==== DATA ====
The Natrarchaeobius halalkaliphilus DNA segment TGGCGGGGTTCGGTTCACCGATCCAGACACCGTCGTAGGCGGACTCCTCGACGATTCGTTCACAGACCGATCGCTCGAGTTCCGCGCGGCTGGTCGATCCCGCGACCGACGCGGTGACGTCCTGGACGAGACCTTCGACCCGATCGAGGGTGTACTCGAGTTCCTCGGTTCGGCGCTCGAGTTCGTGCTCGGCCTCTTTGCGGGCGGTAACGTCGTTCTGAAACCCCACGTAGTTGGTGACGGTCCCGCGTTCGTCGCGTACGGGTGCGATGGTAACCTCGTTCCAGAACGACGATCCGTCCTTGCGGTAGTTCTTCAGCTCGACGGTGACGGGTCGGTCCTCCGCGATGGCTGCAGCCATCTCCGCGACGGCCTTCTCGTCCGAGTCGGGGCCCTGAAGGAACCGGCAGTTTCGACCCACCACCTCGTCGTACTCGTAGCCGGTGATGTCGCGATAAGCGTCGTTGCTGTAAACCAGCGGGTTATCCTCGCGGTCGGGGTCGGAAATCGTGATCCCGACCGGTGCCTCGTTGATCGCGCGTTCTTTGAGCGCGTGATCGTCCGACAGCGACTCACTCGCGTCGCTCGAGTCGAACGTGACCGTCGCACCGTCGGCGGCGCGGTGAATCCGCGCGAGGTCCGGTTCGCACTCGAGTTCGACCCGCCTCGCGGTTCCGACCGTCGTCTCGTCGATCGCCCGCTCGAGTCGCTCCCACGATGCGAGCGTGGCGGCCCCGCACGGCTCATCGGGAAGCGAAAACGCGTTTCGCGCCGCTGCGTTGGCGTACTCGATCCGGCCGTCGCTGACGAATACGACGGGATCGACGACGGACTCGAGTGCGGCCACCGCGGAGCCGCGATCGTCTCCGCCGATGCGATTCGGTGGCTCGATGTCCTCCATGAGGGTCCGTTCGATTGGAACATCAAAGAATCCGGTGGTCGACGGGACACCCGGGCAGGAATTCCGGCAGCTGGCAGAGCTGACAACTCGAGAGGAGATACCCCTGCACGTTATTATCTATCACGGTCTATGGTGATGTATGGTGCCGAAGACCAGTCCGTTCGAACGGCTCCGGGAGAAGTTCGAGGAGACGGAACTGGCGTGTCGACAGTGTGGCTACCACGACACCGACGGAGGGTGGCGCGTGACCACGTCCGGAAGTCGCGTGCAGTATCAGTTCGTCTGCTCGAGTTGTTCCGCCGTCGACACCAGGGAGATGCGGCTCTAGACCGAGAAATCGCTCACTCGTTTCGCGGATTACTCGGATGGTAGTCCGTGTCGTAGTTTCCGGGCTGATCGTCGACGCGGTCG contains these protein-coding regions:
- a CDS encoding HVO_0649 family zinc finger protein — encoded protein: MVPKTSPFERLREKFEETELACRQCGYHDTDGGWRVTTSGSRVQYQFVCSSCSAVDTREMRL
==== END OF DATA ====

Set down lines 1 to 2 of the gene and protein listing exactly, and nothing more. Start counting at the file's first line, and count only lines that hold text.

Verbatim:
The Natrarchaeobius halalkaliphilus DNA segment TGGCGGGGTTCGGTTCACCGATCCAGACACCGTCGTAGGCGGACTCCTCGACGATTCGTTCACAGACCGATCGCTCGAGTTCCGCGCGGCTGGTCGATCCCGCGACCGACGCGGTGACGTCCTGGACGAGACCTTCGACCCGATCGAGGGTGTACTCGAGTTCCTCGGTTCGGCGCTCGAGTTCGTGCTCGGCCTCTTTGCGGGCGGTAACGTCGTTCTGAAACCCCACGTAGTTGGTGACGGTCCCGCGTTCGTCGCGTACGGGTGCGATGGTAACCTCGTTCCAGAACGACGATCCGTCCTTGCGGTAGTTCTTCAGCTCGACGGTGACGGGTCGGTCCTCCGCGATGGCTGCAGCCATCTCCGCGACGGCCTTCTCGTCCGAGTCGGGGCCCTGAAGGAACCGGCAGTTTCGACCCACCACCTCGTCGTACTCGTAGCCGGTGATGTCGCGATAAGCGTCGTTGCTGTAAACCAGCGGGTTATCCTCGCGGTCGGGGTCGGAAATCGTGATCCCGACCGGTGCCTCGTTGATCGCGCGTTCTTTGAGCGCGTGATCGTCCGACAGCGACTCACTCGCGTCGCTCGAGTCGAACGTGACCGTCGCACCGTCGGCGGCGCGGTGAATCCGCGCGAGGTCCGGTTCGCACTCGAGTTCGACCCGCCTCGCGGTTCCGACCGTCGTCTCGTCGATCGCCCGCTCGAGTCGCTCCCACGATGCGAGCGTGGCGGCCCCGCACGGCTCATCGGGAAGCGAAAACGCGTTTCGCGCCGCTGCGTTGGCGTACTCGATCCGGCCGTCGCTGACGAATACGACGGGATCGACGACGGACTCGAGTGCGGCCACCGCGGAGCCGCGATCGTCTCCGCCGATGCGATTCGGTGGCTCGATGTCCTCCATGAGGGTCCGTTCGATTGGAACATCAAAGAATCCGGTGGTCGACGGGACACCCGGGCAGGAATTCCGGCAGCTGGCAGAGCTGACAACTCGAGAGGAGATACCCCTGCACGTTATTATCTATCACGGTCTATGGTGATGTATGGTGCCGAAGACCAGTCCGTTCGAACGGCTCCGGGAGAAGTTCGAGGAGACGGAACTGGCGTGTCGACAGTGTGGCTACCACGACACCGACGGAGGGTGGCGCGTGACCACGTCCGGAAGTCGCGTGCAGTATCAGTTCGTCTGCTCGAGTTGTTCCGCCGTCGACACCAGGGAGATGCGGCTCTAGACCGAGAAATCGCTCACTCGTTTCGCGGATTACTCGGATGGTAGTCCGTGTCGTAGTTTCCGGGCTGATCGTCGACGCGGTCG contains these protein-coding regions:
- a CDS encoding HVO_0649 family zinc finger protein — encoded protein: MVPKTSPFERLREKFEETELACRQCGYHDTDGGWRVTTSGSRVQYQFVCSSCSAVDTREMRL